Assigning a name to the dominant fungus in a rotting corn stalk implies that an aggressive pathogen attacked the plant and therefore caused the plant to be vulnerable to lodging. Symptoms of black streaks on outer rind indicates that the problem was anthracnose, caused by Colletotrichum graminicola. Small dark pycnidia emerging from rind tissue near the node indicates that Diplodia maydis was dominant. Perithecia of Gibberella zeaeon surface of rind and pink color inside the rind of the lower stalk suggests that this was the main cause of the rot. Fusarium verticilloidesis always present in rotting stalks and therefore can be assigned as the cause if none of the above symptoms are present.
It may be comforting to assign a name for the stalk rot, but it can lead to avoiding the more difficult analysis of the actual cause of the plant dying before normal completion of grain fill. The predisposition of the stalk to invasion by any of these fungi involves the complex biology of that corn plant as it moves available sugar to the grain. If the plant did not supply enough carbohydrate to meet that demand, root tissues became deficient of the metabolic energy needed to fend off the multiple soil organisms capable of invading and digesting weakened root tissue. Similar deficiency in lower stalk tissue likewise decreases resistance to the many fungi, including those named above. If roots are sufficiently damaged that water uptake cannot keep up with water loss from transpiration from the leaves, the plant wilts. This further weakens the stalk as the pith tissue withdraws from the rind, changing it from the strength of a rod to that of a tube.
Although the fungal related cause of the stalk rot may be easy to analyze, the more important analysis should involve the basic reasons that the plant did not reach the season with sufficient sugar to maintain root and stalk living tissue until completion of grain fill. Did a leaf disease result in reduced photosynthesis? Did early season environment factors, such as water supply cause better silk emergence than normal for that hybrid but late season stress such as lack of water or cloudy weather reduced photosynthesis? Was the plant density too great for that hybrid for that season? Nitrogen-potassium ratio was wrong for that season? Best hybrid for the previous season may not have been the best for this season and, likewise, the one that had stalk problems in a season with more stalk problems may be the best the next season.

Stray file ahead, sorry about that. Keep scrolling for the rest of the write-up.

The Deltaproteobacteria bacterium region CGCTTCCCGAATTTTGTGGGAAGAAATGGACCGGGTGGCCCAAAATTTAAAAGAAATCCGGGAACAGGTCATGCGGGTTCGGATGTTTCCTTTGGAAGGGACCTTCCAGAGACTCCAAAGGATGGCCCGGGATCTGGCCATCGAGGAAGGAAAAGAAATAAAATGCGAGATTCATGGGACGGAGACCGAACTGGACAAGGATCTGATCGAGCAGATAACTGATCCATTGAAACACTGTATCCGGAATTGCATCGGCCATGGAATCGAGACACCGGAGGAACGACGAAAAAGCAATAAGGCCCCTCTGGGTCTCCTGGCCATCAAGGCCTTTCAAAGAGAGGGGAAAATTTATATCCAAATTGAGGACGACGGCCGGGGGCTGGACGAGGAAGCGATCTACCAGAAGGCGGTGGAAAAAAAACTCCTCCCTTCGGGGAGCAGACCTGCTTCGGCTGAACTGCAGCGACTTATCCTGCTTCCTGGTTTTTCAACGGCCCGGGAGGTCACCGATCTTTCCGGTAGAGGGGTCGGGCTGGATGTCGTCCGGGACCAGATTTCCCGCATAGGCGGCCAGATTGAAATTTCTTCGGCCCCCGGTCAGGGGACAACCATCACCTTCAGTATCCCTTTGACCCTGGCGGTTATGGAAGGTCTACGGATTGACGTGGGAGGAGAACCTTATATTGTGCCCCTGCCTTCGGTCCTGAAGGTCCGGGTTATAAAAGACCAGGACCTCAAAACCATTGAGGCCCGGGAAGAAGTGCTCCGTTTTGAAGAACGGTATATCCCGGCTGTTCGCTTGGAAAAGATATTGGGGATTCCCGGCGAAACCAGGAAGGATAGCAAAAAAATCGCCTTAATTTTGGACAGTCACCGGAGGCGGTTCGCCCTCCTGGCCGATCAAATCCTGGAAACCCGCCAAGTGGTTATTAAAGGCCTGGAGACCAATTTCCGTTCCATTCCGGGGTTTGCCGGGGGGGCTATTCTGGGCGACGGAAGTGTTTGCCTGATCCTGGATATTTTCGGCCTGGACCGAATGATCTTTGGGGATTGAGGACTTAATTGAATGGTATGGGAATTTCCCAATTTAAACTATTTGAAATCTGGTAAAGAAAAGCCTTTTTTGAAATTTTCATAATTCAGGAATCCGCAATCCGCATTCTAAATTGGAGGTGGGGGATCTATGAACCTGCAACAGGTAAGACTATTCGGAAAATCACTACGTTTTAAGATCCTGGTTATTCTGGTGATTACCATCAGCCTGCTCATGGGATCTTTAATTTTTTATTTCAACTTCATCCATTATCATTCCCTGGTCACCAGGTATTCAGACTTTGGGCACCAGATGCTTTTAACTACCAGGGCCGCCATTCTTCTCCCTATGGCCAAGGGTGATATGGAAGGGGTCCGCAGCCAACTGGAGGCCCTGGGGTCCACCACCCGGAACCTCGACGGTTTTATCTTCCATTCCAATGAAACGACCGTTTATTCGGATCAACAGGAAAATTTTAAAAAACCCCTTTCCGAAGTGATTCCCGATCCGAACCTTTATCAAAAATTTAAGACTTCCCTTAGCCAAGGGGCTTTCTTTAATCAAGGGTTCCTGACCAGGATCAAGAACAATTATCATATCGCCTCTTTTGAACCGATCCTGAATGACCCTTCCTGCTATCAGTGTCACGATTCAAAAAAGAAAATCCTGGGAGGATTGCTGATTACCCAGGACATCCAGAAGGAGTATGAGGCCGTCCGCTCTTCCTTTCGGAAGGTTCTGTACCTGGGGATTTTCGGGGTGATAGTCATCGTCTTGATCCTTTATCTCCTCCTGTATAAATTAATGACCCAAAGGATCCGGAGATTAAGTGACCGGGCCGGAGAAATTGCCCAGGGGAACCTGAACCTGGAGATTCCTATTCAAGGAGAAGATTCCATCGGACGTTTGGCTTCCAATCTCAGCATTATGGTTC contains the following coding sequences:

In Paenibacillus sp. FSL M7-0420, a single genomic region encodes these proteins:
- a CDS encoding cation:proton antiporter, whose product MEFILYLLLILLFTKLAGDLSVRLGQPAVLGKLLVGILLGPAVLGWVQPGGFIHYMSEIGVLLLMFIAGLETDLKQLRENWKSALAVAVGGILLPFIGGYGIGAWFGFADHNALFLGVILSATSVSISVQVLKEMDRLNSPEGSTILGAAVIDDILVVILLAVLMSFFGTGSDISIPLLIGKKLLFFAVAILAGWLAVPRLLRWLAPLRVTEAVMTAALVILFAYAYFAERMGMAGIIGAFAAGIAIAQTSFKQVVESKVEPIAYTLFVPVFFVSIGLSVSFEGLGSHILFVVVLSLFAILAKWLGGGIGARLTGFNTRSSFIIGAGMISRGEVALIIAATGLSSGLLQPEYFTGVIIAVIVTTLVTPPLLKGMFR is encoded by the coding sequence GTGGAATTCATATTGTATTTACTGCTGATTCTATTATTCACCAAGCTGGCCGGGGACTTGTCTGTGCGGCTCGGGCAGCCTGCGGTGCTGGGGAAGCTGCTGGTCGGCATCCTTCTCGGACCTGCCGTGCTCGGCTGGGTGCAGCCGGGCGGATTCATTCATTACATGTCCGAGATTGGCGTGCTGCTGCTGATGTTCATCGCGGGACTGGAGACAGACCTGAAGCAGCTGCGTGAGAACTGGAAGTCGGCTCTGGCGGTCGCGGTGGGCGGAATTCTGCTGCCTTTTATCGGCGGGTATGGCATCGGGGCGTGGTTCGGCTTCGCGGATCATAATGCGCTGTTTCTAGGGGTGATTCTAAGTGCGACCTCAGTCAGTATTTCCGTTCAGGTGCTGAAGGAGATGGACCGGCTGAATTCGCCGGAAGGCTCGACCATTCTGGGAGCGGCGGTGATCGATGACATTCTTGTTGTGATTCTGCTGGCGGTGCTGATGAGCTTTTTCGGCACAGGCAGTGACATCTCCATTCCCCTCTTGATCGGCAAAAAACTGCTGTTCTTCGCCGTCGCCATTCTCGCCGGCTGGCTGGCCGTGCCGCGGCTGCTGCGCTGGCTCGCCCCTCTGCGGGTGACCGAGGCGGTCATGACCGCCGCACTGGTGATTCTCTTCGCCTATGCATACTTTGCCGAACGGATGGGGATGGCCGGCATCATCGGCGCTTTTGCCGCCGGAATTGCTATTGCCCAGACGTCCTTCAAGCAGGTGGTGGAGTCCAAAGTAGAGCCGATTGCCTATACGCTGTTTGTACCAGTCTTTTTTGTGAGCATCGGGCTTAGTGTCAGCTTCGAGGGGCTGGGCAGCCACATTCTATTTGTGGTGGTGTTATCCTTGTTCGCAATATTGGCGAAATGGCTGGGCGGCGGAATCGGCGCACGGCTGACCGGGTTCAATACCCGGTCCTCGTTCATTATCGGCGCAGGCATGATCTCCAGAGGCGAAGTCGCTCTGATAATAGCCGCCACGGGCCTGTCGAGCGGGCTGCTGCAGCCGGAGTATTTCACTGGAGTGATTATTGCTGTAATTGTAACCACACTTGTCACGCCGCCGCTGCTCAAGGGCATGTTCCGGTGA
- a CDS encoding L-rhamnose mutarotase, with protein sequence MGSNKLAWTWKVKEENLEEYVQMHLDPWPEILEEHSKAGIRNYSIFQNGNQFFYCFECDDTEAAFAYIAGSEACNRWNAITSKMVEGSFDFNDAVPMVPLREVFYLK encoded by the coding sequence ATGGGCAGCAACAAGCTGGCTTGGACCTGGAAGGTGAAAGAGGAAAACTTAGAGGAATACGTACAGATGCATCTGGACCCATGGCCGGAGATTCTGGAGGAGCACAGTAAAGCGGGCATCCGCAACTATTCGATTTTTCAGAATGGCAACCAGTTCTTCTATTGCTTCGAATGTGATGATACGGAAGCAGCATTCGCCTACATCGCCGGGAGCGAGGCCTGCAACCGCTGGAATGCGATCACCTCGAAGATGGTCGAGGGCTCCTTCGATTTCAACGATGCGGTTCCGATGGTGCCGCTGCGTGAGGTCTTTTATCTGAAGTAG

It is good to analyze for potential causes of stalk rot in the field when it occurs, harvest before severe lodging and then put together the potential causes of insufficient photosynthesis to meet the translocation demand to the ear without causing excessive root tissue death. Having a name for the obvious stalk rotting fungus may seem comforting but getting at the main biological cause can lead to reduced problems in the future.
Stalk rot research history
I first was introduced to corn diseases in 1971, when asked to identify diseases on corn leaves gathered across the US, Race T of southern corn leaf blight was still a potential problem. Although my master’s degree in plant pathology from Kansas State University was helpful, my PhD at University of Tennessee emphasized botany and mycology (study of fungi). That disease resulted in seed corn companies deciding that they needed to add a plant pathologist to their research program. So, when asked, I told them that I was one. The withdrawal of T sterile cytoplasm from corn solved a significant disease problem at that time. Corn breeders for the company then asked if I could help solve the problem with corn stalk rot. A search of research literature showed that stalk rot had been studied by many in the 1960’s. Perhaps, the fact that this coincided with increased use of single crosses is significant because it made it clear that individual plants with near identical genetics did not show the same degree of stalk deterioration. Researchers studied cell death in stalk pith cells, reduced sugar levels in stalks were associated with stalk rot. Others showed that root rot generally preceded stalk rot. Although some fungi such as species of the genera Diplodia, Gibberella and Fusarium were obvious in rotted stalks, multiple other species of fungi were also present. I presented that literature in a summary to a group of corn pathology researchers in 1975 (a copy listed below).
Wilting corn plants
Corn plants are most vulnerable to premature wilting during the period of 40 to 60 days after flowering. This sudden change in the plant appearance is due to depravation of sugar to roots because of competition with grain in plants with insufficient photosynthate to meet metabolic needs of the roots and the translocation pull to the grain. Each factor is a complex genetically involving physiology of photosynthesis, morphology and disease resistance of leaves, root structure, rate of translocation of sugars to each kernel and number of kernels. Environmental influences such as plant spacing, moisture influencing kernel numbers, daily light intensity and pest and disease pressure.